“Cloud computing is using the Internet to deliver hardware and software services instead of keeping physical hardware and software at your office.”
Why do companies buy or build clouds?
There are six major reasons why companies use cloud services.
- Maintaining Focus on the Business: Businesses are realizing that running an IT department is not their core competency, they are better lawyers, doctors or plumbers. Buying cloud services, either in the form of a single application like Salesforce.com or their entire datacenter is often more cost effective, more reliable and lets them reallocate their limited resources to growing their business.
- Business Agility: Businesses with significant technology investments can find themselves unable to take advantage of shifts in the market or respond to competitive pressures because the capital, people or time are not available in the measure needed to react. Cloud services remove these barriers, allowing businesses to continually adapt their technology needs to their business without the costs that would normally have to be considered with an onsite datacenter.
- Reduced Capital Expenditures: Large capital investments can be minimized or eliminated altogether in favor of small monthly payments. Capital can be protected as keeping capital and operational expenses to a minimum can be very important to small and medium businesses alike.
- Scale: Businesses that have peak seasons or different seasonal staffing demands can benefit from cloud services by letting them temporarily dial up more capacity for the seasonal business peaks, without purchasing the hardware or software that would otherwise go unused during the slower times of the year.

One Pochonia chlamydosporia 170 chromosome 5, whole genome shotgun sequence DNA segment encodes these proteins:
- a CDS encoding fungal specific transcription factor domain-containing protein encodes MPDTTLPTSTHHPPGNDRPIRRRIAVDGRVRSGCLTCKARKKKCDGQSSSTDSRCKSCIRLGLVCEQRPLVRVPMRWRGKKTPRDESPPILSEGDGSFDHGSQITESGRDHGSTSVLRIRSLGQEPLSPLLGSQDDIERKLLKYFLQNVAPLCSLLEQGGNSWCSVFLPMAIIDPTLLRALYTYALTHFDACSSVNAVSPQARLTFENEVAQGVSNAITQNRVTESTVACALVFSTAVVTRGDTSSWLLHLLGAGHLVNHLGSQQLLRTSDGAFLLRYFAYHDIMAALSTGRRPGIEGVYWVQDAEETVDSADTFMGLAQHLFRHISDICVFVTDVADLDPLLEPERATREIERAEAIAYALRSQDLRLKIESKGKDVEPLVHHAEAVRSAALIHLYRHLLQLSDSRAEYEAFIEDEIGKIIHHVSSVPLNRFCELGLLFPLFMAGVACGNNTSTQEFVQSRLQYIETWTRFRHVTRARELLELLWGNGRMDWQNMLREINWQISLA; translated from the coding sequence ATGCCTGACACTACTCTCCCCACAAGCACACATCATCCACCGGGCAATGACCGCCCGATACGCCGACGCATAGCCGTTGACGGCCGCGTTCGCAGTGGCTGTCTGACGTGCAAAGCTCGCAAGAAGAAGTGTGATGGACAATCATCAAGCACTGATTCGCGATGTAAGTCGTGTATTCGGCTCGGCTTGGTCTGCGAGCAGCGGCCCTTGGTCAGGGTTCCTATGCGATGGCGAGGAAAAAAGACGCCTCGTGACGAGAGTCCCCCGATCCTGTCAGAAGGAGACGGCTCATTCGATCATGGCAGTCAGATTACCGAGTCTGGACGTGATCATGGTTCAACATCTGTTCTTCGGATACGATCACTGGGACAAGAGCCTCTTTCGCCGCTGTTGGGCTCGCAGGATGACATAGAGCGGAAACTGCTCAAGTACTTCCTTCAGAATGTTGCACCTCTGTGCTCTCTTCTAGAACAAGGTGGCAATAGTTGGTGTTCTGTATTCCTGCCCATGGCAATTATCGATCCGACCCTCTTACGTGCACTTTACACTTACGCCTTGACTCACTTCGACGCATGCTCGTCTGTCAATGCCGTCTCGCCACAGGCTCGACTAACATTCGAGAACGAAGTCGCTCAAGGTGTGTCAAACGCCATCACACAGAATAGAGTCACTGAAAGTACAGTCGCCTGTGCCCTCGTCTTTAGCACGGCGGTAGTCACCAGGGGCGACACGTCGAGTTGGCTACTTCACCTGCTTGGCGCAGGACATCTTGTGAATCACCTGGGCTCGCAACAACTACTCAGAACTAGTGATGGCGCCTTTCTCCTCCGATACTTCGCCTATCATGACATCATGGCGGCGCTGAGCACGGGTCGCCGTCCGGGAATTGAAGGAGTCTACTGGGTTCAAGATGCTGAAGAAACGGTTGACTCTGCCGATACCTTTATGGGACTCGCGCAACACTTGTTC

- Access from Anywhere: Being able to do Business without Borders™ is one of the major benefits of cloud services. Access to your applications and data is available to authorized users anywhere there is Internet access.
- Staffing Efficiency: Cloud services can help you maintain an efficient technology staff, outsourcing key technical specializations or technology staff as it makes sense for your business.
Are there different types of clouds? How do you know what to pick?
Yes, there are three primary types of clouds:
Public Clouds: “A public cloud is one in which the services and infrastructure are provided off-site over the Internet. These clouds offer the greatest level of efficiency in shared resources; however, they are also more vulnerable than private clouds. A public cloud is the obvious choice when:
1. Your standardized workload for applications is used by lots of people, such as e-mail.
2. You need to test and develop application code.
3. You have SaaS (Software as a Service) applications from a vendor who has a well-implemented security strategy.
4. You need incremental capacity (the ability to add computer capacity for peak times).
5. You’re doing collaboration projects.
6. You’re doing an ad-hoc software development project using a Platform as a Service (PaaS) offering cloud.”
For companies more concerned about security and privacy, the cost savings and flexibility of a public cloud may not be a sufficient reason to move to the cloud. For those customers, there are two additional cloud options.
Private Clouds: Private clouds offer increased security and added levels of control that are not available with public cloud offerings as each private cloud is built exclusively for one organization and can be located onsite or, more typically, offsite.
Hybrid Clouds: Often organizations select hybrid cloud models that let them take advantage of the cost saving utility-like pricing of public clouds for things like the company website for instance, while maintaining a private cloud for applications and content more sensitive in nature or subject to regulatory guidelines.